Tosi, Marco (2016) Leaving Home Sooner or Later: Co-residence and Parent-Adult Child Relations in Italy and Sweden. PhD thesis, University of Trento.
|PDF - Doctoral Thesis|
The present dissertation examines whether the heterogeneity of co-residence experiences and the nest-leaving process have consequences for later parent-adult child relationships in Italy and Sweden. Three aspects of intergenerational linkages are analyzed: residential proximity, the frequency of parent-child contact, and the downward flow of economic resources from parents to their adult children. By devoting particular attention to these three dimensions of intergenerational solidarity, the first chapter presents an overview of the literature on parent-adult child relationships and describes long-standing cultural differences between Italy and Sweden. In the second chapter, I ask whether in Italy the time spent in the parental home promotes the frequency of contacts between generations, and whether violating social norms regarding the socially accepted time for leaving home is related to less frequent interactions with parents in later life. The findings show that the longer the time adult children spent in their parents’ home, the higher the propensity to reside near, and maintain frequent interaction with parents in later life is. In addition, spending longer time in the parental home appears to provide much less benefit for Italian daughters than for sons. Age norms appear to prescribe the socially accepted ‘age deadline’ for fulfilling expectations for normal adult development. Considering the reasons for leaving home, marriage continues to be the normative occasion to leave the parental family, particularly among adult daughters, who are subject to greater cultural expectations about family ties. The third chapter devotes particular attention to union dissolution and family conflict during childhood and adolescence as possible mechanisms behind the relationship between nest-leaving processes and later parent-child relationships. The findings reveal that the duration of co-residence is likely to foster family interactions also in Sweden, and this positive relationship is only marginally explained by childhood family experiences. However, late home leavers tend to maintain frequent contacts with parents in part owing to having moved shorter geographical distances, and this is more evident for adult daughters than for sons. In addition, adult daughters who stay at home for longer have more opportunities to form binding relationships with mothers than with fathers. The fourth study aims to extend the findings of the previous two chapters, by analyzing intergenerational financial transfers and using a within-family approach (or a sibling design). The findings show that in Italy and other southern European countries late home leavers are more likely to receive economic support from their parents, compared to their siblings who move out of the family nest at an earlier age. But this effect is completely mediated by the time since leaving the parental home, indicating that parents tend to facilitate the transition to independence of their young adult children. The last chapter discusses the findings in the light of previous research. The results of the present dissertation supports the idea that family members’ life courses are deeply interconnected, and that previous family history has important long-term consequences for later intergenerational relationships. I provide new insights into how co-residence experiences and events in early adulthood shape later family relations throughout the life course.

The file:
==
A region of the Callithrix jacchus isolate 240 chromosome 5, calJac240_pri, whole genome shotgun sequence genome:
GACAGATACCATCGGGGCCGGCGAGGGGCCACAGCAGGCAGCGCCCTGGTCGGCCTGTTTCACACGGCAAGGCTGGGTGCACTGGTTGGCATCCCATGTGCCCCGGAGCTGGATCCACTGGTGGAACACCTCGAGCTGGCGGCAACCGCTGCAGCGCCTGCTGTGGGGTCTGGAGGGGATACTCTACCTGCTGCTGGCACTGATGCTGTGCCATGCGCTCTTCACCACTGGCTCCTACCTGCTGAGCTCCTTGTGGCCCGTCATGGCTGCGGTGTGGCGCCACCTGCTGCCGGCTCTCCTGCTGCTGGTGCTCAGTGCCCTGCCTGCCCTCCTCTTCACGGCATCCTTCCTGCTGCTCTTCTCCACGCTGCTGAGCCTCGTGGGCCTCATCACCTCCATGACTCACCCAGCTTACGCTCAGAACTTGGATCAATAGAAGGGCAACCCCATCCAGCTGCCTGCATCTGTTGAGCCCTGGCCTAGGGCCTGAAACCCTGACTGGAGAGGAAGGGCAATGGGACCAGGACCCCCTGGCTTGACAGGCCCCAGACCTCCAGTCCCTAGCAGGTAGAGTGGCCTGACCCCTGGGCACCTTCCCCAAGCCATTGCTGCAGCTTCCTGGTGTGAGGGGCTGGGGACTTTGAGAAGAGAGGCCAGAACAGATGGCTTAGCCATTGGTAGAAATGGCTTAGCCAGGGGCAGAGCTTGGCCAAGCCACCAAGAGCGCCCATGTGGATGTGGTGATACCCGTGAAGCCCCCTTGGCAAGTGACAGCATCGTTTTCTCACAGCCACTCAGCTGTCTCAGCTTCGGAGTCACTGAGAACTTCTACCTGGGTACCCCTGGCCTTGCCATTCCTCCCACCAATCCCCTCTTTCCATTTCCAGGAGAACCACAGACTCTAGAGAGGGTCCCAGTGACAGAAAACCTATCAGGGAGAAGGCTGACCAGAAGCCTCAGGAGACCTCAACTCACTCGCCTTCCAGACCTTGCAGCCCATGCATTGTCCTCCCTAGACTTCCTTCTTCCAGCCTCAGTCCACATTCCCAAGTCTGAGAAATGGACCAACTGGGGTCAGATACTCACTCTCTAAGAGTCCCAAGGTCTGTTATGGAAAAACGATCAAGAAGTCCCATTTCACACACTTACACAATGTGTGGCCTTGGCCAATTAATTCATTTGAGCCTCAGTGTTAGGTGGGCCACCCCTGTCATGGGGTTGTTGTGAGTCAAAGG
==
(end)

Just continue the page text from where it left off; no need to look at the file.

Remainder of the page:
|Item Type:||Doctoral Thesis (PhD)|
|Doctoral School:||Sociology and Social Research (within the School in Social Sciences, till the a.y. 2010-11)|
|Subjects:||Area 14 - Scienze politiche e sociali > SPS/08 SOCIOLOGIA DEI PROCESSI CULTURALI E COMUNICATIVI|
Area 14 - Scienze politiche e sociali > SPS/07 SOCIOLOGIA GENERALE
|Repository Staff approval on:||06 Jun 2016 10:15|
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